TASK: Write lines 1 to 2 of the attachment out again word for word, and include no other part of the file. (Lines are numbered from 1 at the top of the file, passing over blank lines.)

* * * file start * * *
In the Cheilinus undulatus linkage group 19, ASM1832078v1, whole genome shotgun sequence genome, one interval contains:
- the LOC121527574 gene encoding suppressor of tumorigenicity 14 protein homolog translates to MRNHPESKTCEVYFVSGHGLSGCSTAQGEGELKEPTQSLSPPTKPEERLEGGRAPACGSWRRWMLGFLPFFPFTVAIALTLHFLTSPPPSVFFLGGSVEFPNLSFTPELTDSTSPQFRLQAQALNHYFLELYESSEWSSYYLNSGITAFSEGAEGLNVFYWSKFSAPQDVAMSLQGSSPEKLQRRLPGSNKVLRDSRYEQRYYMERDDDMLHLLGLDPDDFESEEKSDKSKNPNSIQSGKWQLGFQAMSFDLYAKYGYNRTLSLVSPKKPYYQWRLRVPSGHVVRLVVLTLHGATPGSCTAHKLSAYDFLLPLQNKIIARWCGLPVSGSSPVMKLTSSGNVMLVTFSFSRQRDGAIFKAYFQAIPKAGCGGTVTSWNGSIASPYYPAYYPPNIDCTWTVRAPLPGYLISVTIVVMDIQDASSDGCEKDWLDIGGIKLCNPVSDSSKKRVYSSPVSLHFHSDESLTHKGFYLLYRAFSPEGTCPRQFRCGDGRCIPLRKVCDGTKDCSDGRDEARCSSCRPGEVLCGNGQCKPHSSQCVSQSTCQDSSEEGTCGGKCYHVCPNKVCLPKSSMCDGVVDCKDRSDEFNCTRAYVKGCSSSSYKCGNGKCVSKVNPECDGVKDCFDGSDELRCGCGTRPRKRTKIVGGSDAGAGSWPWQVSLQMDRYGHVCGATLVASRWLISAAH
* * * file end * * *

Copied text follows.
In the Cheilinus undulatus linkage group 19, ASM1832078v1, whole genome shotgun sequence genome, one interval contains:
- the LOC121527574 gene encoding suppressor of tumorigenicity 14 protein homolog translates to MRNHPESKTCEVYFVSGHGLSGCSTAQGEGELKEPTQSLSPPTKPEERLEGGRAPACGSWRRWMLGFLPFFPFTVAIALTLHFLTSPPPSVFFLGGSVEFPNLSFTPELTDSTSPQFRLQAQALNHYFLELYESSEWSSYYLNSGITAFSEGAEGLNVFYWSKFSAPQDVAMSLQGSSPEKLQRRLPGSNKVLRDSRYEQRYYMERDDDMLHLLGLDPDDFESEEKSDKSKNPNSIQSGKWQLGFQAMSFDLYAKYGYNRTLSLVSPKKPYYQWRLRVPSGHVVRLVVLTLHGATPGSCTAHKLSAYDFLLPLQNKIIARWCGLPVSGSSPVMKLTSSGNVMLVTFSFSRQRDGAIFKAYFQAIPKAGCGGTVTSWNGSIASPYYPAYYPPNIDCTWTVRAPLPGYLISVTIVVMDIQDASSDGCEKDWLDIGGIKLCNPVSDSSKKRVYSSPVSLHFHSDESLTHKGFYLLYRAFSPEGTCPRQFRCGDGRCIPLRKVCDGTKDCSDGRDEARCSSCRPGEVLCGNGQCKPHSSQCVSQSTCQDSSEEGTCGGKCYHVCPNKVCLPKSSMCDGVVDCKDRSDEFNCTRAYVKGCSSSSYKCGNGKCVSKVNPECDGVKDCFDGSDELRCGCGTRPRKRTKIVGGSDAGAGSWPWQVSLQMDRYGHVCGATLVASRWLISAAH